Missing….? Will you Like or Share?

The 5.35 pm train was late. Neha wanted to get home early to help daughter with her homework. She managed to scrape into the carriage that looked like a stockpile of people. An unusual smell of sweat interspersed with the odour of perfume filled the air.

Few years ago, the train carriage used to be a noisy chatterbox. Now, the smartphone has drifted everyone into their private world and online network. As the train reached Andheri station, some people offloaded. Neha managed to grab a seat and started to play with Facebook on her smartphone. The first post in her news feed read:

Have you seen him?
Mr Jagdish Acharya
Age: 54
Height: 5’8.”
Wearing a white shirt with blue stripes and black trouser
Missing since two weeks.
Last seen on 20/02/2016 at Kalidasa Road, Malad West, Mumbai – 400095.
Mr Jagdish suffers from dementia. His family is searching for him. If found, please comment on this post or call the following numbers 9NNNNNNNNNN / 8NNNNNNNNNN

The post carried a photo of the missing person. It showed upper half of a middle-aged man wearing a yellow coloured shirt half-folded, thin, cheeks drawn inside, wrinkled face, white hair on the sides, a white stubble, and wearing broken old spectacles.

The post had been doing the rounds for a couple of days and shared by more than thousand users, and there were few hundred comments and shares.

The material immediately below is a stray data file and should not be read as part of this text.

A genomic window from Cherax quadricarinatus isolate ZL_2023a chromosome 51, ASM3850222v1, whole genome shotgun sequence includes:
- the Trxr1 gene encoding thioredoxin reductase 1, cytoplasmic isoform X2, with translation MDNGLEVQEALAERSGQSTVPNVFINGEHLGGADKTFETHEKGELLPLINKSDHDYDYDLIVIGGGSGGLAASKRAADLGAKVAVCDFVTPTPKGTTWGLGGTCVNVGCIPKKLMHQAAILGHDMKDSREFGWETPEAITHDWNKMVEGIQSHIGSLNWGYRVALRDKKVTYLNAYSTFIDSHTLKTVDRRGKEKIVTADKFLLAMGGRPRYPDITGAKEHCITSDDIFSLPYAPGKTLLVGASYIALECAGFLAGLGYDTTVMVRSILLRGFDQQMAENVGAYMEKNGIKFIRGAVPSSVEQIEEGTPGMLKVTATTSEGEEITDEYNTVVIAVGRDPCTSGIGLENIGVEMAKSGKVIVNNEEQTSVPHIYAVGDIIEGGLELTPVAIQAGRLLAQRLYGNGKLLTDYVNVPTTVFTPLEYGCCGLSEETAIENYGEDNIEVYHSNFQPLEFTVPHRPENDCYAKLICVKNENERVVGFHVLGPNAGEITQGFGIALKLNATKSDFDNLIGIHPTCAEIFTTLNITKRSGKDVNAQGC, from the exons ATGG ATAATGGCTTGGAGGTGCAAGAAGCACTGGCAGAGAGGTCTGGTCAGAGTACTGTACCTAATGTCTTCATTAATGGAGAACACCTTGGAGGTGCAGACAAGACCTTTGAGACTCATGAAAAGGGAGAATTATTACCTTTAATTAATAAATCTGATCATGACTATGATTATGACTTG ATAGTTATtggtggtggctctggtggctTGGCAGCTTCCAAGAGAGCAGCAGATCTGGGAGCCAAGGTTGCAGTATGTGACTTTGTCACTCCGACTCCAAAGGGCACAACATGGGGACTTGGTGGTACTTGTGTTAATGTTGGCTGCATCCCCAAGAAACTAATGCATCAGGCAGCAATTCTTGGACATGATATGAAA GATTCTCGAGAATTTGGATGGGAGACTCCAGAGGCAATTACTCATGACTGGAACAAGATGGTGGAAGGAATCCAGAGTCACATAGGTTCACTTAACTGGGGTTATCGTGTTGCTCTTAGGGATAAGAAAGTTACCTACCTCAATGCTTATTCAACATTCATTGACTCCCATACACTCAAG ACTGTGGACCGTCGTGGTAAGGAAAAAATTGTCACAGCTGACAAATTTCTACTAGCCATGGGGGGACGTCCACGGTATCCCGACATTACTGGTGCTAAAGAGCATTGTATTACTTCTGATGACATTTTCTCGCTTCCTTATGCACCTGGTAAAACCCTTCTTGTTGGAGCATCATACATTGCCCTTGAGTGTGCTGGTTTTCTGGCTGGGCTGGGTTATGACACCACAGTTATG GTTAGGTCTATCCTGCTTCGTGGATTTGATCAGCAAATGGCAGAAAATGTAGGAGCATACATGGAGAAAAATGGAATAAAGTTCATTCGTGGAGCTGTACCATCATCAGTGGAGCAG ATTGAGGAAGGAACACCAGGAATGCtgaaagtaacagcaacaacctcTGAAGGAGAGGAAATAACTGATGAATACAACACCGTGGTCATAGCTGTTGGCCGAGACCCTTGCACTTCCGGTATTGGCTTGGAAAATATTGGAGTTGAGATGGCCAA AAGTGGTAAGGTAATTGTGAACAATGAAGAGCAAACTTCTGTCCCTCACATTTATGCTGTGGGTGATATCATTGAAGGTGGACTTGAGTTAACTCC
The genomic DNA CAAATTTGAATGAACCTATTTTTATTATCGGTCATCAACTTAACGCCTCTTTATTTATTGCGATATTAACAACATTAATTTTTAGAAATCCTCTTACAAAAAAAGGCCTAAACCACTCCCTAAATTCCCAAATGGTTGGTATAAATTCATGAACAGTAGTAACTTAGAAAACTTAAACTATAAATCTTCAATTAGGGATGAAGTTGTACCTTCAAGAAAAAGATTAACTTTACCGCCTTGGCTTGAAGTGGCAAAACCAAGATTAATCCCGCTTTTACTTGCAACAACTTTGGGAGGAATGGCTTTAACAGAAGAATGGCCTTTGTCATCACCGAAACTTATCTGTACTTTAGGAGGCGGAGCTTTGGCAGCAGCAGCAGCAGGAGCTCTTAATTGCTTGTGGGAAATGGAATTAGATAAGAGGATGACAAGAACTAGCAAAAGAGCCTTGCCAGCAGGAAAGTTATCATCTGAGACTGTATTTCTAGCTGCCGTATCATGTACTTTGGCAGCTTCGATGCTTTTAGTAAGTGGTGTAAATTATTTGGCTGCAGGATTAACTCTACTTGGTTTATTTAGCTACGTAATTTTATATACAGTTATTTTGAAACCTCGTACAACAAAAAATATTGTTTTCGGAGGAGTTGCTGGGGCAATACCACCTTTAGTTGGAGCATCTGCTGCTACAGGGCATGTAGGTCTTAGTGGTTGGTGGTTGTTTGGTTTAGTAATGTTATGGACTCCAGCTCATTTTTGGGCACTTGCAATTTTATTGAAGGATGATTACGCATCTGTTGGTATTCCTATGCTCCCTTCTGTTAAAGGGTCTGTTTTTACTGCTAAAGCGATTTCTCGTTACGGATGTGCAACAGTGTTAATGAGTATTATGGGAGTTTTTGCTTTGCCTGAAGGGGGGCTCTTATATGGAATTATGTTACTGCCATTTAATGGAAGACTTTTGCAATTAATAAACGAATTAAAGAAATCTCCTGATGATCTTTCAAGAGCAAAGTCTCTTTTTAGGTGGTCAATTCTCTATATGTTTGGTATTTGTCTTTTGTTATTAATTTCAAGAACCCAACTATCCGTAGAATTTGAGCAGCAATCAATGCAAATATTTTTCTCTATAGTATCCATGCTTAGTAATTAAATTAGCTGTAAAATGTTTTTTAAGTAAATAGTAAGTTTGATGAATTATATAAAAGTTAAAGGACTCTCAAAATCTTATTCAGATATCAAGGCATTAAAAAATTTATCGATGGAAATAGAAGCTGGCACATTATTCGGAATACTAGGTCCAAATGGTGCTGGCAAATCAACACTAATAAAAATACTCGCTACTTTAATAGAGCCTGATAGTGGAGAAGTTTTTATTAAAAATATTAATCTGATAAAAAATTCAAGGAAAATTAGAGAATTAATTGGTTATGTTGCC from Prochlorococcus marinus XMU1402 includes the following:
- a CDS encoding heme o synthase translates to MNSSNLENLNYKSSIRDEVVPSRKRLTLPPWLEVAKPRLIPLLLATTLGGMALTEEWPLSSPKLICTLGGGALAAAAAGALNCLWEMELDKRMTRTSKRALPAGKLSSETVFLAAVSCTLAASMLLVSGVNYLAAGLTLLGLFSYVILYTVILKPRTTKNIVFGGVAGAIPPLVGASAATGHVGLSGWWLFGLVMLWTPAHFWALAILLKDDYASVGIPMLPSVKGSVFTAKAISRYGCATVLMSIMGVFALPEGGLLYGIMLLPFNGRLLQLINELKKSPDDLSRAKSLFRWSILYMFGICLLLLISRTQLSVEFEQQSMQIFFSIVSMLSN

The photo made Neha remember her father, who died in a road accident three years ago due to lack of medical attention. Since then, she made it a point to help every aged person in need. She too liked and shared the post.

The train screeched to a halt atBorivali station. Neha’s house was a ten-minute walk from the station. As she greeted her husband and daughter, the local channel displayed the breaking news:

“One killed in shooting at Goregaon West area.
The person identified as Yogeshwar Tripathi.

Police suspect the involvement of Firoz Daruwala gang.”

They also captured a photo of the deceased. Neha dissuaded her daughter from looking at the picture, but she couldn’t turn her head away. The picture seemed familiar and why not? He is the same person in the post of the missing person she shared on Facebook.

Must have been a case of mistaken identity, she thought looking at the post again on her smartphone. Individuals who saw him in their vicinity had made comments about his whereabouts.

It was a trick used by the Firoz Daruwala gang to locate their gang member who had turned informer. Some do-gooders shared the post; no one knows where it originated. Naturally, the Daruwala gang did not use Yogeshwar’s real name to avoid being called a hoax, alerting the police, and being caught.

Neha was a participant in helping the gang to nab Tripathi.

As they say, If Facebook were a country, it would be the most populated one. Without policing and governance, there are are going to be incidents involving all kinds of criminal activity.

What could Neha and other persons have done differently?

  1. Searched the name of the person reported as missing. Google would spit out some information.
  2. Checked Interpol missing register at http://www.interpol.int/notice/search/missing or any local register of missing people.
  3. Checked local guidelines for posting on Facebook for missing people http://www.missingpersonsguide.com/facebook/
  4. Verified the police station, if the area from where the person is missing is closer to you.
Perhaps a life would have been saved. Next time, think twice before you like or share.

 

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